Lombok earthquakes: afraid to go home
Dewi Hanifah will be sleeping in a tent tonight.
The emergency response programme manager with the relief agency Kopernik, which is supported by CARE, will be joining the rest of her team because they’re all worried the ground could shake again.
We don’t know what could happen. We might just fall asleep and then have to run.
A series of earthquakes
Dewi will join thousands across Lombok Island, Indonesia who will be sleeping in tents tonight, as they have been for the past few weeks.
The island has faced a series of earthquakes and aftershocks, which have instilled considerable fear in the local population.
It started with a 6.4 magnitude earthquake July 29, followed by a severe 7.0 on August 5, a 6.2 a couple of days later, and, most recently, on August 19 two more 6.3 and 6.9 earthquakes.
That last one, at 11 o’clock at night, was a big one.
These strong quakes have been interspersed with hundreds of aftershocks.
So far, 500 people have died, more than 7,700 injured and an estimated 3.5 million people affected.
A further 74,000 homes have been damaged, with 32,000 considered severe or completely destroyed.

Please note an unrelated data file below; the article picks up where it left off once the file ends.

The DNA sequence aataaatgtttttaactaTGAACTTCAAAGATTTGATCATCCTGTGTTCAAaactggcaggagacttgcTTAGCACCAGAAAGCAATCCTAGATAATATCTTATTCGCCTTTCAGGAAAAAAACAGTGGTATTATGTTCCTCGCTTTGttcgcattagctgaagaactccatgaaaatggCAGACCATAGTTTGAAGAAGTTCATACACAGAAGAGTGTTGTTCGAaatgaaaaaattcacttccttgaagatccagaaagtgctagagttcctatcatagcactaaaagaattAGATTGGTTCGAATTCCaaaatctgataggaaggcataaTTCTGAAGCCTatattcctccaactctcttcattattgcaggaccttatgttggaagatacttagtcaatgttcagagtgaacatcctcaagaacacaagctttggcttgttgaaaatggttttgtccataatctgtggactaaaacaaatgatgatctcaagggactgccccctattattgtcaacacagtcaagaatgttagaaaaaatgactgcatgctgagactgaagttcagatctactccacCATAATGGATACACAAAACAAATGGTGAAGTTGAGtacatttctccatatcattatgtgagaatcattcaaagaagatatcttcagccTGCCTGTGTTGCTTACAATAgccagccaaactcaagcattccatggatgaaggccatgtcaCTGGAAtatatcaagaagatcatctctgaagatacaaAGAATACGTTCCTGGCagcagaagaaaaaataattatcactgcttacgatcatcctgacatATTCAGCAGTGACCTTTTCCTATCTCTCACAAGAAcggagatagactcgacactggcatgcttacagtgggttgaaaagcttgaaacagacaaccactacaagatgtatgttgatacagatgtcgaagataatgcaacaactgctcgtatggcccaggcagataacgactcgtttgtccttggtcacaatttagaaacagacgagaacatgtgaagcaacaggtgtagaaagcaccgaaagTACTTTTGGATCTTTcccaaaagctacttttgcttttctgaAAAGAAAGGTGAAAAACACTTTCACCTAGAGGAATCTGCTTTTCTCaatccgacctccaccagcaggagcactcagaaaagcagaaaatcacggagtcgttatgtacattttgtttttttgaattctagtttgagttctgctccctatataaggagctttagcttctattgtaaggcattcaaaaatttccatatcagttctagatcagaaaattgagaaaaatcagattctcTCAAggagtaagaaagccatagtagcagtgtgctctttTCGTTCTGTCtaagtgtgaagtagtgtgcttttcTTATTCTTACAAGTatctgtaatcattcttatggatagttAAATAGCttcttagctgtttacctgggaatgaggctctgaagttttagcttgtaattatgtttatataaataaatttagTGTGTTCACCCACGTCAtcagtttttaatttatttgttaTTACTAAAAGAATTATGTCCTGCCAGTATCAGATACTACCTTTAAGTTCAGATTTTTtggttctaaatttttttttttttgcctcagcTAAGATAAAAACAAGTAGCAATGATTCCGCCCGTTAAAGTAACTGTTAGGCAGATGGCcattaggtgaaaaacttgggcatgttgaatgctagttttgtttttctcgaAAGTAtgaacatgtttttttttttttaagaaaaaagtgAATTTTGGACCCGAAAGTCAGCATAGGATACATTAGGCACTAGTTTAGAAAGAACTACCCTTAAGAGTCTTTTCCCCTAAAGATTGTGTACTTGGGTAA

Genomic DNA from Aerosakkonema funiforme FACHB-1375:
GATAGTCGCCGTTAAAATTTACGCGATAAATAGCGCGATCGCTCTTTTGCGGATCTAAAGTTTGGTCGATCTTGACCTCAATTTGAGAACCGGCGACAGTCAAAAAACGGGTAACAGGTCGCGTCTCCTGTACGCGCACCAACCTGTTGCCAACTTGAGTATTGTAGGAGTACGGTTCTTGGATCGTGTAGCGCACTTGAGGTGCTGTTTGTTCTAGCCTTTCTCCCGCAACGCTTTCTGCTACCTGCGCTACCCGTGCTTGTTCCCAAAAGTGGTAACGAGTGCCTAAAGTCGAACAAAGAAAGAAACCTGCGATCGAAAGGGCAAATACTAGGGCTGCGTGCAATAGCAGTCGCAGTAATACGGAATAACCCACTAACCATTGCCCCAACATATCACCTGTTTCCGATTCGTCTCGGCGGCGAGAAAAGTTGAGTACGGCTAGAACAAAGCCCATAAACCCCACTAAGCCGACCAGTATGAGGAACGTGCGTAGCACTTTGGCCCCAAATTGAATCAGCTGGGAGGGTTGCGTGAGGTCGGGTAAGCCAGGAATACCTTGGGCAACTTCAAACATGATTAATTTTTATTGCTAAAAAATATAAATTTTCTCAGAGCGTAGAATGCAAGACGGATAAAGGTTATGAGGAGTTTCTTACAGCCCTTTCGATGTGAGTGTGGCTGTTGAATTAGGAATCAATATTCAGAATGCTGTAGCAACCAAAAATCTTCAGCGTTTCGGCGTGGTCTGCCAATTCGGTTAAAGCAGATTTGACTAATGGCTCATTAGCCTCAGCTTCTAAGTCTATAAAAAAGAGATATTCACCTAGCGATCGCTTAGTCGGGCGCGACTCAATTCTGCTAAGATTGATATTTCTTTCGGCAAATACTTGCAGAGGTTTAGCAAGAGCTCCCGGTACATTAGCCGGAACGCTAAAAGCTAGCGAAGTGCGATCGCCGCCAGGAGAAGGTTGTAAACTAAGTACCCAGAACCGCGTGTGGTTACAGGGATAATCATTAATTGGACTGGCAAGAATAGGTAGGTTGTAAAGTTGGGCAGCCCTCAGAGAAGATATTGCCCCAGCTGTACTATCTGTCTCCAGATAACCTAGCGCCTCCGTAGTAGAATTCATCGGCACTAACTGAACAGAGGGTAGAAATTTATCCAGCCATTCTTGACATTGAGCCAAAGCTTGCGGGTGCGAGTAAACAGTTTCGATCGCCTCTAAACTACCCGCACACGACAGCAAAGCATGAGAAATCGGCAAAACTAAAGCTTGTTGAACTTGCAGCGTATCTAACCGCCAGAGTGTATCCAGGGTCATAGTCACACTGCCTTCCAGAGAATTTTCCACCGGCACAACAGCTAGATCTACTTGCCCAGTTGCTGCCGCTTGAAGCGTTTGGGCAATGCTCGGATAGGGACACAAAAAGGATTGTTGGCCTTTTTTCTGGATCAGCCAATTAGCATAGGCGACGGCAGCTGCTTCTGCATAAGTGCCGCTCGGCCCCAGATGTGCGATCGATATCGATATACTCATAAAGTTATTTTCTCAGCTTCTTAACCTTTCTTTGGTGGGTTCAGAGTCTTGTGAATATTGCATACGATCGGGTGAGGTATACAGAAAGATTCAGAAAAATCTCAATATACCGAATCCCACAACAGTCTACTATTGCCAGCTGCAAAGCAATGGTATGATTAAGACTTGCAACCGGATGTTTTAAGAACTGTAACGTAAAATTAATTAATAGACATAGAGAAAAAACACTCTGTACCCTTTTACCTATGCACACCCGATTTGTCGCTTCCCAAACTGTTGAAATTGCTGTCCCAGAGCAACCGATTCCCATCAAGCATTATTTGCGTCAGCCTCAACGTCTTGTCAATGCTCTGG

This, along with damages to a hospital and health clinics, buildings, schools and bridges.
The Government of Indonesia is leading relief and recovery efforts to restore electricity and help meet urgent need.
CARE is supporting local partners, like Kopernik, to deliver hygiene and sanitation supplies, shelter kits and other basic items.
As experience shows women and girls are particularly vulnerable following a natural disaster, CARE will also conduct a gender assessment to ensure response efforts best meet the needs of women, girls, men and boys.
Right now, Dewi says people need tents, and in some of the cooler, mountainous areas, blankets and other relief supplies.
She adds that sanitation and hygiene is a growing concern. Currently, the earthquakes have displaced more than 400,000 people. Dewi says there are some areas where there are 400 displaced people and only one latrine.
With limited electricity, it’s also very dark at night and women and children are afraid to go out and use the toilet.
This is coupled with the trauma people have experienced.
Imagine the fear, the worry that comes when you don’t know how hard the ground will shake next. Or when it could happen again.
Dewi recalls speaking with a woman named Wingkan, a mother of two young girls and a resident of Sembalun Bumbung, a village of a 6,400.
The August 5 earthquake destroyed the family’s home and they now live in a tent.
I asked her, ‘Can we see your house?’ And she said, ‘I’m still afraid to go there.
She gave directions, but didn’t want to return.
Wingkan is a farmer, with land next to a hillside. With frequent aftershocks, she’s scared of landslides and unable to continue her work.
Now, she’s just sitting, sleeping, with nothing to do, but afraid to go home.
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